(New throughout; changes dateline, previous LONDON)
By Kate Duguid
NEW YORK, June 15 (Reuters) - The U.S. dollar was slightly lower in North American morning trade on Monday, stabilizing after a move higher overnight on a sell-off in risk assets over rising fears of a second wave of coronavirus infections.
The dollar index, which measures the U.S. currency against a basket of six rivals, was 0.12% lower at 97.060. Still, the dollar remained far above last week’s three-month low, and risk assets broadly remained higher as fears of rising infections drove investors into safe havens like the dollar.
Against the euro it was 0.06% weaker to $1.126 and against the British pound it was 0.10% weaker to $1.255. The U.S. S&P 500 index was last down 0.85%, steadying after earlier in the session hitting its lowest since May 22.
China reintroduced restrictions in some areas after Beijing reported its biggest cluster of new infections since February. In the United States, more than 25,000 new cases were reported on Saturday alone.
“We’re focusing on the second wave of infections. There are already 20 states or so that are spiking, but also the new cases in Tokyo, and perhaps more alarming, in Beijing. That’s a reason to sell off stocks,” said John Doyle, vice president of dealing and trading at Tempus Inc.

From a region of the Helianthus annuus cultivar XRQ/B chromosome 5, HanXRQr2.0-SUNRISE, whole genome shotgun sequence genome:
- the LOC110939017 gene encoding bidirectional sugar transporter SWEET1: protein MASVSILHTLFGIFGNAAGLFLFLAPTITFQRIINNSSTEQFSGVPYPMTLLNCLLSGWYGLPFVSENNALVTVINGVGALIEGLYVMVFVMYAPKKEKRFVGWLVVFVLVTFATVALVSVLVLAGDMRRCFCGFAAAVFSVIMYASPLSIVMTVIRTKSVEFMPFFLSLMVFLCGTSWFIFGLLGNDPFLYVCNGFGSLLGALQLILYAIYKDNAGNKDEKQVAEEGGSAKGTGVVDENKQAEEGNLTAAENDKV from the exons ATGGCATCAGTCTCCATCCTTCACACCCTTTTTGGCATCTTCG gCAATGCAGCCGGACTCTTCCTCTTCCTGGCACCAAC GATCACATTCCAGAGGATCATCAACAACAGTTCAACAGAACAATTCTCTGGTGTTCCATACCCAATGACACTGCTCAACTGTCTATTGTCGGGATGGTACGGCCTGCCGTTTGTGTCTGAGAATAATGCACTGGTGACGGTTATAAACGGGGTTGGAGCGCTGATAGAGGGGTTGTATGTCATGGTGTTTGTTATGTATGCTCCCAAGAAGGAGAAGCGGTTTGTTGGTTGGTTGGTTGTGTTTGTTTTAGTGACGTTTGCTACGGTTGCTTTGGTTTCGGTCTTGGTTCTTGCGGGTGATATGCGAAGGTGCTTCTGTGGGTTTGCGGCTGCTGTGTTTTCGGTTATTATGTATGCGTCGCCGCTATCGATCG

Doyle, however, also said that the dollar’s strength since its bottom on Wednesday was less about fundamentals and more of a recalibration following an overblown recovery in risk. Since the Federal Reserve pledged unprecedented support to bolster financial markets hard-hit by the coronavirus pandemic, U.S. stocks jumped to near where they started the year.
“Dollar weakness - but also equity strength - was maybe overdone at the beginning of June, so we’re trying to find new ranges in both,” said Doyle.
“We think the trend is towards dollar weakness, but in the near-term, I think we’re going to be settling into some ranges before it loses more.”
Understanding the broader move higher in the dollar since last Wednesday as a recalibration also helps explain why the safe-haven Japanese yen had been strengthening against the dollar. On Monday it was slightly weaker at 107.38 yen to the dollar.
Reporting by Kate Duguid in New York and Elizabeth Howcroft in London; Editing by Lisa Shumaker